I linger on that blank page, fiddling with words, until the right combination comes along, but I never move from that spot, page 1, until I’ve got the opening line. I just can’t. Once that’s done, I can skip around, write scenes out of order, and even move the first scene to somewhere else in the book, effectively making that hard won first line not the first line anymore – which means I’m stuck again until I write a new first line.

What’s the hardest part of the book for you? Is it getting through the sagging middle? The end? The love scenes? The dreaded synopsis or even the blurb?

How do you deal with getting through the hardest part?

Monday, October 24, 2011

What does YOUR perfect writing day look like?

If you had all the money and time in the world, what would YOUR perfect writing day look like?

C'mon, admit it, we've all had these fantasies of what our dream writing day would be like.

Maybe you imagine writing at the beach, listening to the surf and feeling the sand between your toes. Or maybe your idea of writing heaven would be a secluded cabin in the woods. Or maybe you'd like to curl up at a corner table at a cozy cafe with an endless supply of coffee and cupcakes. Or maybe for you "there's no place like home" and the perfect day would be sent in the beautiful home office you designed.

Or maybe you're like JK Rowling who holed up in a hotel room to finish the Harry Potter series. (If you'd like to stay in said hotel warned, it'll set you back quite a bit according to this.)

What would be the best tools for your perfect writing day? The latest Apple computer? A fountain pen? Legal pads? A leather bound journal? Spiral notebooks?

What distractions wouldn't even exist in your perfect writing day? Family demands? Work obligations? Internet distractions? Housework?

Okay, now what does your actual writing day look like? Do you write on the train during your commute? In your car during your lunch hour? While the kids are at daycare/school? When everyone else has gone to bed?

If you manage to squeeze in writing in the midst of your busy days, I applaud you. I know it's not easy having so many other demands on your time.

If you have the luxury of having hours a day to write and you actually finish something, I applaud you. I know how easy it is to lose focus when the hours stretch out before you.

Tell me KILLER FRIENDS: What would YOUR perfect writing day look like?

MY perfect writing day would probably consist of a hotel room, lots of coffee and feedback. I once had the experience of having 20+ people offer feedback on what I'd written the day before, every single morning for three straight weeks. The act of not writing into a vaccuum was the most amazing gift.

Oh, and a walk on my favorite path in "perfect" weather would be nice too, lol.

Friday, October 21, 2011

Unfinished Business by W. Soliman

Please give a Killer Welcome to W. Soliman!

Thanks so much for inviting me onto your blog.

Let me tell you a bit about myself. I was brought up on the Isle of Wight, the sailing capital of England, but did my best to have as little as possible to do with boats. Years later, my husband persuaded me to get involved. We were at home in Andorra at the time, up to our ears in snow, and were seduced by all those glossy pictures of sleek white motor yachts cutting through the crystal clear waters of the Mediterranean. How we were to know that the Med is almost always windy and it hardly ever happens like that?

The things I do for lurve! Even so, I drew the line at anything to do with sails. A good strong, reliable motor – preferably more than one – floats my boat. Sorry, couldn’t resist that dreadful pun.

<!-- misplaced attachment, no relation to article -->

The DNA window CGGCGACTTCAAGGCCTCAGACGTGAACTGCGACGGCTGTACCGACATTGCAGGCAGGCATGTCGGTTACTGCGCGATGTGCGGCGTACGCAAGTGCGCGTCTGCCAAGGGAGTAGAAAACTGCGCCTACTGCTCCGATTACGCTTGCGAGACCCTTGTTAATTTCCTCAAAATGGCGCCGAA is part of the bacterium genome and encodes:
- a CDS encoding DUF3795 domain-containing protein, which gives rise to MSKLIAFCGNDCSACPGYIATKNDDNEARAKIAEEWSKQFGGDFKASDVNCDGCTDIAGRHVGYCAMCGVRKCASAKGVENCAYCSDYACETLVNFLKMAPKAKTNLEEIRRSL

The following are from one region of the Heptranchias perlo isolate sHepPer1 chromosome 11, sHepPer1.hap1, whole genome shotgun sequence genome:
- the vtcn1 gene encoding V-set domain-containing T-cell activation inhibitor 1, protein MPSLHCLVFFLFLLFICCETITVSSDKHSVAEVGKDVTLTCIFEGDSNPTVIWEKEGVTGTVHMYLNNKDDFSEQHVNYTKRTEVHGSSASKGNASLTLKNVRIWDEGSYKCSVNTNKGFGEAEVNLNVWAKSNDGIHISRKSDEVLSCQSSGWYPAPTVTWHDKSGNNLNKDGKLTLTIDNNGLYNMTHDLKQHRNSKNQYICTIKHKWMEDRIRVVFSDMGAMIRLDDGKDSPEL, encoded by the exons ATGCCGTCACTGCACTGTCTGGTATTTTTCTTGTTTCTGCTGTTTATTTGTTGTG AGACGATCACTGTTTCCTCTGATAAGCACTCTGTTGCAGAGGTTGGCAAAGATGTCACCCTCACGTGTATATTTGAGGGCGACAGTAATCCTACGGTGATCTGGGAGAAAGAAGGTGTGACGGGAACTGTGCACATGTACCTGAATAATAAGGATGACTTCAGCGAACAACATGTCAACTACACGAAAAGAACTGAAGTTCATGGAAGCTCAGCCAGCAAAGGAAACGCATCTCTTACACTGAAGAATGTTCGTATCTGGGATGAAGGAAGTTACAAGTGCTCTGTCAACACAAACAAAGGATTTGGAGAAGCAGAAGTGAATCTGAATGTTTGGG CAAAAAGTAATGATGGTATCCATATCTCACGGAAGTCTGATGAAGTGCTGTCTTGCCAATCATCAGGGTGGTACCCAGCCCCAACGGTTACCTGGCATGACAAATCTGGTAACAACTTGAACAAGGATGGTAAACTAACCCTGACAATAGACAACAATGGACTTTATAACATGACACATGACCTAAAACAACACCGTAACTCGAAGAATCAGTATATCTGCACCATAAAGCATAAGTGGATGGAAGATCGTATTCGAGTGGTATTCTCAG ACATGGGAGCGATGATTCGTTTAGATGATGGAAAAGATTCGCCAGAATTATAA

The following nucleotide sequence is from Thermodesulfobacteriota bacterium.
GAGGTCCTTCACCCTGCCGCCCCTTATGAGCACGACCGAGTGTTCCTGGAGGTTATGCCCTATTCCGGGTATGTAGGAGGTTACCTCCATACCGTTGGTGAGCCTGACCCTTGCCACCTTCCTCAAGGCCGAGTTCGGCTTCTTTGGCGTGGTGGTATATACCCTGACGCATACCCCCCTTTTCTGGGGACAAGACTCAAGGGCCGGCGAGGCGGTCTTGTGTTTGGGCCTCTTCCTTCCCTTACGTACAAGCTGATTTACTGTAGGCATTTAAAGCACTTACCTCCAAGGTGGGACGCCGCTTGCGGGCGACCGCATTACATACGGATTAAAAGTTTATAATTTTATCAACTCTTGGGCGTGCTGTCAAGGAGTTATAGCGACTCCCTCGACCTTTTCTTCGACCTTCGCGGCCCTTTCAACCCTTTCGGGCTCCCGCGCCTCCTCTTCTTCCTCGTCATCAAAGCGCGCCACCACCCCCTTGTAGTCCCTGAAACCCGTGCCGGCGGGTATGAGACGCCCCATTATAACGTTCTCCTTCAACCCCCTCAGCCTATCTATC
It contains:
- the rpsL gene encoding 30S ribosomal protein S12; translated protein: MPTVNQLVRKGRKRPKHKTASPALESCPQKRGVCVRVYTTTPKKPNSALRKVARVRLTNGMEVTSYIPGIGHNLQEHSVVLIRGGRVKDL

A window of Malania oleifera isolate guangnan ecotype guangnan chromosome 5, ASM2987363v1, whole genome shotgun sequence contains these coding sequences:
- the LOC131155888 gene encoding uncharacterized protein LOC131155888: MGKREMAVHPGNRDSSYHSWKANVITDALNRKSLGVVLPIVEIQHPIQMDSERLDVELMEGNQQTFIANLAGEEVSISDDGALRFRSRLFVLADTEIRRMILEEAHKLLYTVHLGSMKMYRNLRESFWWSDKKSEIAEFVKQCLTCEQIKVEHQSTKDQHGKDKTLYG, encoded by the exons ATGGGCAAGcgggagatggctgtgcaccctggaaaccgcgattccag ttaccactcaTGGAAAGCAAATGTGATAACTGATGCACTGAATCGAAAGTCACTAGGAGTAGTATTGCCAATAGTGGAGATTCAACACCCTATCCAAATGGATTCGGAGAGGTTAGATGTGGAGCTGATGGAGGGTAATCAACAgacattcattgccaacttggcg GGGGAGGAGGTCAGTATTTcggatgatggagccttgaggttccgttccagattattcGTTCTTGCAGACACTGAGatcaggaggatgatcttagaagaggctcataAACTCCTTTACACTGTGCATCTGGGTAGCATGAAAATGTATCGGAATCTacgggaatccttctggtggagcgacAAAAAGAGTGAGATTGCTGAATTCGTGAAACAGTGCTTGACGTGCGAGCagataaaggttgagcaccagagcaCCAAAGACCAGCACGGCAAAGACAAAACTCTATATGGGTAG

I was quite happy, carving out a niche for myself, writing Regency and contemporary romance. Then boats came into my life and the novelist in me was overwhelmed with all these new ideas. And so my other persona, W. Soliman was born. So too were The Hunter Files, my series of marine crime novels. Write about what you know, and I’m not talking crime here! Unfinished Business, the first in the series, has just been released by Carina Press. Charlie Hunter lives aboard his trawler yacht in Brighton marina and, guess what, his boat, the No Comment, (well, what else would a disillusioned cop call his boat?), is based on a boat we once owned and kept in Brighton.

Here’s the gorgeous cover that Carina came up with. Don’t you just love it?

A little bit more about Charlie. He retires from the police force at 40 to work on his boat and go fishing with his son on weekends, not to become an amateur sleuth. But he can’t say no to Kara Webb when she seeks his help in tracking down her sister, missing for 15 years.

The disappearance of teenager Jasmine Webb was one of the first cases Charlie worked on after being made a detective. He’s never forgotten it or his suspicions, even after the girl’s parents told police they’d heard from her and the file on Jasmine was closed.

When Charlie’s son is threatened, finding Jasmine becomes even more important. It’s no longer just about closure, it’s about protecting his family. Which makes the constant dead ends all the more frustrating. Until Charlie realises that the question they should be asking isn’t where Jasmine is, but who has Jasmine become…

Want to know more? Pop across to my website where you can read the entire first chapter. Answer a simple question and you stand a chance of winning a copy of the book.

Whilst you’re surfing, there’s an even easier way to get in line for a copy of the book. Just go to my Facebook Author Page here click the Like button and leave a message that includes a reference to Unfinished Business.

Unfinished Business Available from Carina or $5.49

Hope you enjoy it. Do let me know. I’d love to hear from you.

Thanks for having me here, ladies. It’s been a blast.

W. Soliman

Wednesday, October 19, 2011

1, 2, 3...Infinity

Let’s talk about series. My ultimate goal is to write a book series one day – I’m hard at work on the concept all the time. The only thing I’m actually lacking is an idea...

Anyway, I got the series bug from my favorite author, Karen Marie Moning. I got hooked on her Highlander series years ago after literally reading one chapter of one book. I bought her entire backlist and devoured them all. When she started her current Fae Fever series, I was skeptical at first, but ended up completely enslaved by her anti-hero Jericho Barrons and her southern belle turned doomsday warrior MacKayla Lane.